* One passed north-eastward through this channel in May 1S66.
t See Admiralty Charts of China sea, southern portion, western sheet, No. 2,660 a ;
and northern portion, western sheet, No. 2,661 a.

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windfl from the soutliward have been met with, even so late as Ut of 1^
▼ember, bat these instances are rare.

Some vessds proceeding by the Main route have carried strong S.'
and soatherlj winds,* when others taking the Inner^ passage have at 1
same time experienced N.W. and westerly gales blowing out of the g
of Tong Kingy with dark weather and rain, and have been in danger
being driven among the Paracel reefs ; the Inner passage ought, howe^
to be chosen in the strength of the S.W. monsoon if the vessel is w(
and making much water, for the sea will be smooth, and being near
land she may reach an anchorage if required. The gales out of the |
are not frequent, and the land may be kept in sight nearly all the time

Taking the Inner or Cochin China route, steer from Palo Aor al*
the coast to the Redang islands, thence across the gulf of Siam, and al
the coasts of Cambodia and Cochin China, keeping the latter aboard
cape Touron. From thence steer for the 8outh*west part of Haii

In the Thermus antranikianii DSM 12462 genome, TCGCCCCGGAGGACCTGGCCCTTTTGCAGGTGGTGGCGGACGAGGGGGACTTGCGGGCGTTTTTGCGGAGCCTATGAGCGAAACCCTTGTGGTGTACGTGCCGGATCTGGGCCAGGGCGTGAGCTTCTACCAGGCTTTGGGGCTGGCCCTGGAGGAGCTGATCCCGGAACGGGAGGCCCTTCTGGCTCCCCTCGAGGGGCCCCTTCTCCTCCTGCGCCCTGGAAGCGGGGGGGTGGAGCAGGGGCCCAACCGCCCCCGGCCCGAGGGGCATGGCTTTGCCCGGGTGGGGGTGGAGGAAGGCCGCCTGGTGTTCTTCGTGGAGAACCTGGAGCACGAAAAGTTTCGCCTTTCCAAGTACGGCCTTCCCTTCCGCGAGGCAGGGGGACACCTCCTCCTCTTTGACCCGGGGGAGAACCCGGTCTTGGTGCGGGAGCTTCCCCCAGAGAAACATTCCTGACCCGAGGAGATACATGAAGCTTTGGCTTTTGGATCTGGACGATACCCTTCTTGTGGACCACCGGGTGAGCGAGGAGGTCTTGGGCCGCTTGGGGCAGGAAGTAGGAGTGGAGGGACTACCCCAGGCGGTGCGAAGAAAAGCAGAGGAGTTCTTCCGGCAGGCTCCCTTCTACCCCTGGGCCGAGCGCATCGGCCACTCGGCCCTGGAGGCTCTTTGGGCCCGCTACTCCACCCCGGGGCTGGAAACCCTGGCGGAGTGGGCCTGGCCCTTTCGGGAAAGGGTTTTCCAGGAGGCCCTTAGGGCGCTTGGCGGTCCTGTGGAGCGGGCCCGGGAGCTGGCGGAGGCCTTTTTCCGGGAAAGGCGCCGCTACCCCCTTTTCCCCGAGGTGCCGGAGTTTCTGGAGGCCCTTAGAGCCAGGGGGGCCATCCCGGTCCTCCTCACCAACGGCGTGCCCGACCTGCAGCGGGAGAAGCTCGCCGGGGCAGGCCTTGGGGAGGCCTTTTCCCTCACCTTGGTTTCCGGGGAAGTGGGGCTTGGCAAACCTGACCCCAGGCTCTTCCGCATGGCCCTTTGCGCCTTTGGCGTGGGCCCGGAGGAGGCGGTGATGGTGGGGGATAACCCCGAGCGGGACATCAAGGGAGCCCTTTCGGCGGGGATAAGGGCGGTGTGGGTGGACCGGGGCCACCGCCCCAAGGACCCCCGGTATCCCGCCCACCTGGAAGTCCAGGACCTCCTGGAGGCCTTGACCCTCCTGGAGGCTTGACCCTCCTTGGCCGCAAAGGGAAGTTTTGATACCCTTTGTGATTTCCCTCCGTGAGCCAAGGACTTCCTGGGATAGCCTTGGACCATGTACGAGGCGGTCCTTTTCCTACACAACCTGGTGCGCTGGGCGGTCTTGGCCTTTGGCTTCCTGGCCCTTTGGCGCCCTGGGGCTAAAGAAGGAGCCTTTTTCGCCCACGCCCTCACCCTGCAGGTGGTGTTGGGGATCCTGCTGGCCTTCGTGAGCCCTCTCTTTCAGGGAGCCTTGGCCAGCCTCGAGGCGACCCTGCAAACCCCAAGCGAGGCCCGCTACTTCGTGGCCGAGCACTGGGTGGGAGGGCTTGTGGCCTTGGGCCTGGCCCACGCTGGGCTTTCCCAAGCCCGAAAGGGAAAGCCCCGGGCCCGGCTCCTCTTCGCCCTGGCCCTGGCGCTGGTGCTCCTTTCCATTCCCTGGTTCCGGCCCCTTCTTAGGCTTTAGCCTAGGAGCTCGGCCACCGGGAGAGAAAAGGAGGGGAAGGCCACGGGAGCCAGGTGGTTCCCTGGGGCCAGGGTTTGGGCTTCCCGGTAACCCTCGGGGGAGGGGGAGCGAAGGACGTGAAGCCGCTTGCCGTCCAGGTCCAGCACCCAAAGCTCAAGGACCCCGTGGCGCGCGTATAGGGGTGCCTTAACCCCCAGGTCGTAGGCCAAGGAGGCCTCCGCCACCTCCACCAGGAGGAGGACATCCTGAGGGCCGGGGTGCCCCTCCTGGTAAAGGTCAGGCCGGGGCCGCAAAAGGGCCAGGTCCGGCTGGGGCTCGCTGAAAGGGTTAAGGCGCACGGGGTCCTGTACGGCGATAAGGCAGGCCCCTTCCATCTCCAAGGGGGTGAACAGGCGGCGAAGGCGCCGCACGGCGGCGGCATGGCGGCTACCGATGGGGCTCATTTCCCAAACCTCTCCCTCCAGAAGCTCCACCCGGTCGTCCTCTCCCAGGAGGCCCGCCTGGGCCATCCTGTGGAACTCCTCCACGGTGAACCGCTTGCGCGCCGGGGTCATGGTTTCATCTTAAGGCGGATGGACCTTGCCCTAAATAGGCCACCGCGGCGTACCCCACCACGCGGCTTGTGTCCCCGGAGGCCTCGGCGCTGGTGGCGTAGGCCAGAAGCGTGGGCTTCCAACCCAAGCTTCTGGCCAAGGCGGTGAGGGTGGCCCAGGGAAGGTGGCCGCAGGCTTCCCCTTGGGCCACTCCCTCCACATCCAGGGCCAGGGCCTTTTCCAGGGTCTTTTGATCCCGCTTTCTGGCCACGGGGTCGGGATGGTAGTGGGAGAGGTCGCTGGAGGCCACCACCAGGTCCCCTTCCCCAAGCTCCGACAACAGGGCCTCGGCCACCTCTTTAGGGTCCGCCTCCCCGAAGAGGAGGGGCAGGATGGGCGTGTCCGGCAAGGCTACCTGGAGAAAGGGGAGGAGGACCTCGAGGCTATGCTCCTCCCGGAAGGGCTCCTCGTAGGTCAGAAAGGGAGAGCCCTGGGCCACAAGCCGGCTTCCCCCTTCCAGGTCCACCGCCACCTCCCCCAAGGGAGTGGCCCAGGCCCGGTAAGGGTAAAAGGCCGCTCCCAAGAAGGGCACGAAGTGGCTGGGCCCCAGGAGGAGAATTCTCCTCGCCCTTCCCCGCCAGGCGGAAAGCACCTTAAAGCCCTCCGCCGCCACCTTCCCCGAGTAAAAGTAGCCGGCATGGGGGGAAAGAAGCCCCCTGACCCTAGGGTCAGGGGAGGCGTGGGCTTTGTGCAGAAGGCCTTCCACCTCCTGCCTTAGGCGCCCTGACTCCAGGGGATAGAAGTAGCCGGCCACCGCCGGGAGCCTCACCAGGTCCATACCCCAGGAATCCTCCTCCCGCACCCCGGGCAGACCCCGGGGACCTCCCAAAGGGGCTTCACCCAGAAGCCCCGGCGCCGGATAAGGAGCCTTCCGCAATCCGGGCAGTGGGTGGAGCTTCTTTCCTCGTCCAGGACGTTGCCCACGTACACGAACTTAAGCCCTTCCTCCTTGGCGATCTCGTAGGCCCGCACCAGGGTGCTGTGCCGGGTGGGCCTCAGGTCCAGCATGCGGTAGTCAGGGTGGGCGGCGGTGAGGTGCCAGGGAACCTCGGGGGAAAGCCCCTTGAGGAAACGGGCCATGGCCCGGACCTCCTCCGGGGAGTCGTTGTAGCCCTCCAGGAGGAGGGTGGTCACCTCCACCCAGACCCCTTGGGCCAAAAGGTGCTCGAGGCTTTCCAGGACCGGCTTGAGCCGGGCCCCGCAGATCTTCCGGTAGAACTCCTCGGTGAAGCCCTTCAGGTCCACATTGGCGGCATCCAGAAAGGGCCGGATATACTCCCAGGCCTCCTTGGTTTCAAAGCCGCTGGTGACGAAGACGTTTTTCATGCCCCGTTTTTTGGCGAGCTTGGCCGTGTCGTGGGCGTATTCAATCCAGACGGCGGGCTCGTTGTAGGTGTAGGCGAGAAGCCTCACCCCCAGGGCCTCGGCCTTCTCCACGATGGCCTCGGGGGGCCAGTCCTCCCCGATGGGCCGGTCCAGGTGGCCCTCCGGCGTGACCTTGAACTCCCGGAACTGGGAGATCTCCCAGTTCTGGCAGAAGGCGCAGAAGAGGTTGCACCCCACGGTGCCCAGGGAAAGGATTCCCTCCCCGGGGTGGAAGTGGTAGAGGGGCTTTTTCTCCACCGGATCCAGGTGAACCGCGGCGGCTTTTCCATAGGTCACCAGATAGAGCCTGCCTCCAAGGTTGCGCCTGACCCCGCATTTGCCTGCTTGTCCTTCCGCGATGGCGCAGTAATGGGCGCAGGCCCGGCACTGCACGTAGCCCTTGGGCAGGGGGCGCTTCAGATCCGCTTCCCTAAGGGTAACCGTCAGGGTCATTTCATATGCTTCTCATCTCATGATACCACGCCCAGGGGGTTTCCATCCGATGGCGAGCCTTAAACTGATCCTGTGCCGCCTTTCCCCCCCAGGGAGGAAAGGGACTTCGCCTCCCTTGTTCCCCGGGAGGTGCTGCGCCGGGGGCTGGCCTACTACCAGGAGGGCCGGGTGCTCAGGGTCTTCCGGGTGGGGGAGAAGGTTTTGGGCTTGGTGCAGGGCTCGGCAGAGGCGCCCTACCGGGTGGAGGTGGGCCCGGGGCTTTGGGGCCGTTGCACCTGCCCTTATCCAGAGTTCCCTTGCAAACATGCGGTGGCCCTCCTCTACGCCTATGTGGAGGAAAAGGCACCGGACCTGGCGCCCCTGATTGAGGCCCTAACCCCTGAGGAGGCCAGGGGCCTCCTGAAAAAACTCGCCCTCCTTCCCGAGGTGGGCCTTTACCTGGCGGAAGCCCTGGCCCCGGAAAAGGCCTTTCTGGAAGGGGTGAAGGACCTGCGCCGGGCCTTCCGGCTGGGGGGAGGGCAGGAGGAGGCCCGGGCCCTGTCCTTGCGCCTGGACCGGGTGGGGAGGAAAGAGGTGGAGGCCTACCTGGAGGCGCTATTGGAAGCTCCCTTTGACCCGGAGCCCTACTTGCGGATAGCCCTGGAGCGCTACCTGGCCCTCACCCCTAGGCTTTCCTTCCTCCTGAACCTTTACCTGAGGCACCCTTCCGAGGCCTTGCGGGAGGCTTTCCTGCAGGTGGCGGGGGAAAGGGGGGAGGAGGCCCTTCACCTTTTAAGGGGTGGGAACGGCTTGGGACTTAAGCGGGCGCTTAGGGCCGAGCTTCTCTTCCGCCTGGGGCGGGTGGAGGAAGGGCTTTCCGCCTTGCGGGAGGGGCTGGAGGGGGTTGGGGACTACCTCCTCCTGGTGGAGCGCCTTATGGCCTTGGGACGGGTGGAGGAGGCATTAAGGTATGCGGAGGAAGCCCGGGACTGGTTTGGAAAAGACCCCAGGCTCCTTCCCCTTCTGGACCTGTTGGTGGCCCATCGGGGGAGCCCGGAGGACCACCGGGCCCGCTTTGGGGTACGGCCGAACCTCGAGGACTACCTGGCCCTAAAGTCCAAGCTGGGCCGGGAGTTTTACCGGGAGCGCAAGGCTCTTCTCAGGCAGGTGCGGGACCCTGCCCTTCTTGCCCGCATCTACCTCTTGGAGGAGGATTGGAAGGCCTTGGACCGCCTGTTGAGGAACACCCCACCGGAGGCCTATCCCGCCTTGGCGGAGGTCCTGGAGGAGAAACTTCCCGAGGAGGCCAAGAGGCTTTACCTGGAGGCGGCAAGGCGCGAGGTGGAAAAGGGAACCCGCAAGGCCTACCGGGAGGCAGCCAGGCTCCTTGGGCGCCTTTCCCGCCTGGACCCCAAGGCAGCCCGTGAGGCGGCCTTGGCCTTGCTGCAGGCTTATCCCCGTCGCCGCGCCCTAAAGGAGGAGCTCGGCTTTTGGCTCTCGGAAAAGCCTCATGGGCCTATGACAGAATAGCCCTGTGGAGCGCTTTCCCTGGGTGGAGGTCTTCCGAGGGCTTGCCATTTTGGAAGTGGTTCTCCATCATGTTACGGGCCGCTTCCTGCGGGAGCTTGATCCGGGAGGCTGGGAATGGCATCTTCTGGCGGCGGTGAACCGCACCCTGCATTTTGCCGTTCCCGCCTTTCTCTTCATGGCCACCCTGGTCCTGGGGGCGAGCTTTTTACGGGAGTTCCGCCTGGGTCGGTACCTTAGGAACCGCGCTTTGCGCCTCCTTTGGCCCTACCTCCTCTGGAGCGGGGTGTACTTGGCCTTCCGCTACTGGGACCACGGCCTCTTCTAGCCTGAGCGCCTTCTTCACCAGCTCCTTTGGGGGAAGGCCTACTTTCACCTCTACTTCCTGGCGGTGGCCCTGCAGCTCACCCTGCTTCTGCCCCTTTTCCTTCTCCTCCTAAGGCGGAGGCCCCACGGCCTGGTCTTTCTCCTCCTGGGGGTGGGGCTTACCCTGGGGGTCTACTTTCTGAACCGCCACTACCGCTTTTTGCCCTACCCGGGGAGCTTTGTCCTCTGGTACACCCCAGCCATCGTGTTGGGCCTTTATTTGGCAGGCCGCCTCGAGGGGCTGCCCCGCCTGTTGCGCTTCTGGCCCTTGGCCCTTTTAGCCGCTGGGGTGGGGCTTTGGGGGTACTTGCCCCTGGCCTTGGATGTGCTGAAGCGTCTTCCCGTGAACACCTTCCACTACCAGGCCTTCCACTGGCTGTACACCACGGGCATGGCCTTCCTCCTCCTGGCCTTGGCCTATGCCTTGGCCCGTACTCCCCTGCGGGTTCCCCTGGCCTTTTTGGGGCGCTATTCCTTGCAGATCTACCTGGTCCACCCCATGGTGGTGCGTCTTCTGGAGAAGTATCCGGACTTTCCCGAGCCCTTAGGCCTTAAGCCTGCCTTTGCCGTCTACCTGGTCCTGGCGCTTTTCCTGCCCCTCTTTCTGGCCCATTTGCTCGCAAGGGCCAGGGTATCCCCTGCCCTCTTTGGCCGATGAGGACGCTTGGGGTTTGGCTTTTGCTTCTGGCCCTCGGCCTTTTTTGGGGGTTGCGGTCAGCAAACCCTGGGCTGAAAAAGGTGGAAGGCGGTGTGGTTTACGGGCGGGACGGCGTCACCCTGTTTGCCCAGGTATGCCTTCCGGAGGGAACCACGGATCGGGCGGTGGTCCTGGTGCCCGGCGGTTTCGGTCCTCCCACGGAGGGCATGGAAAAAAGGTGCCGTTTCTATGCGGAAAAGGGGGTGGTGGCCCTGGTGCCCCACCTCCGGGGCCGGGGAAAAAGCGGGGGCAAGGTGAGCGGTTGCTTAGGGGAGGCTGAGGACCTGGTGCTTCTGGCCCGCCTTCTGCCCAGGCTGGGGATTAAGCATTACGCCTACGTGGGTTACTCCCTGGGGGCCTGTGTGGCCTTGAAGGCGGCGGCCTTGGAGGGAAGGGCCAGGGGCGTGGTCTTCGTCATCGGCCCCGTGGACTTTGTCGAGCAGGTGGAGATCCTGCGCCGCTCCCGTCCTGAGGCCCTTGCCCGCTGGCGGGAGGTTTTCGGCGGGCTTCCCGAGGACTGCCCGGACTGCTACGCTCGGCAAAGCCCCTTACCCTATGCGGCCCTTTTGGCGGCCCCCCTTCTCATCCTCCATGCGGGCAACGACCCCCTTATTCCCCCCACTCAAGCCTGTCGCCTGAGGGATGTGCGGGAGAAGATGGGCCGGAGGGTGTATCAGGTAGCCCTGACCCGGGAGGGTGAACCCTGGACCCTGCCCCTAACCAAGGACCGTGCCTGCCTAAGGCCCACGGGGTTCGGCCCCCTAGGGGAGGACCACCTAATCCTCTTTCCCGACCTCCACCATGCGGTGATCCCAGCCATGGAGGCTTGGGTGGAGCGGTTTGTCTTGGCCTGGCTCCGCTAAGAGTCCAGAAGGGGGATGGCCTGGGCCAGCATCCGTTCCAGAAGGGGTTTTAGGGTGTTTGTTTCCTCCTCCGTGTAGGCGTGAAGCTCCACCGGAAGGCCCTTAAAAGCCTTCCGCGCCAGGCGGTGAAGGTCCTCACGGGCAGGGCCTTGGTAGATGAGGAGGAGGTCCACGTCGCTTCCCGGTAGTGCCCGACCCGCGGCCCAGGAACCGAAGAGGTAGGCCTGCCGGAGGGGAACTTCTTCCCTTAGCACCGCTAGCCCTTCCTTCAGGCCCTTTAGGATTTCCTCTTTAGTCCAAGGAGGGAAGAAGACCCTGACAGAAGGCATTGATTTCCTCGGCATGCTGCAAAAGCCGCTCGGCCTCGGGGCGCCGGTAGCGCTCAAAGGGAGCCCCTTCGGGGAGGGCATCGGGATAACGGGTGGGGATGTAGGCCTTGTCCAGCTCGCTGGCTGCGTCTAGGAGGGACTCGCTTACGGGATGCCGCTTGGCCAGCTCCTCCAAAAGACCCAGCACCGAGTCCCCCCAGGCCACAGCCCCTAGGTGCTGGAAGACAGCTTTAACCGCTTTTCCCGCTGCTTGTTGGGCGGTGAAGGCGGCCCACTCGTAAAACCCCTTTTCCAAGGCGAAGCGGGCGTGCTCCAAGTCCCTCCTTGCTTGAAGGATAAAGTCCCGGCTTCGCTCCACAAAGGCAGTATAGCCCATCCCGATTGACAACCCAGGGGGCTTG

coasting along this island and passing between it and the Taya islai
then cross over to make the coast of China about Tien-pak or Hai
island. The islands from thence to Hong Kong may be coasted alon
discretion, or shelter may be found amongst them on emergency. K
route be taken before the middle of March or the 1st of April, the pas
will be tedious unless the vessel is a good sailer.

Although Horsburg and others recommend the inner route, Comma
Blake was of opinion it should be avoided, both on account of the chs
being narrower and more dangerous, and from the risk of being carriei
the current towards the north-west part of the Paracels, where se
vessels have been lost on the shoals, owing to this and to the N.W. ^
blowing out of the Tongking gulf. Also, that in this monsoon, it w
found very difficult, in the channel between the Paracels and Hainan, :
weather be cloudy, and with the currents varying in force and dire<
to keep the reckoning with sufficient precision to make a safe pa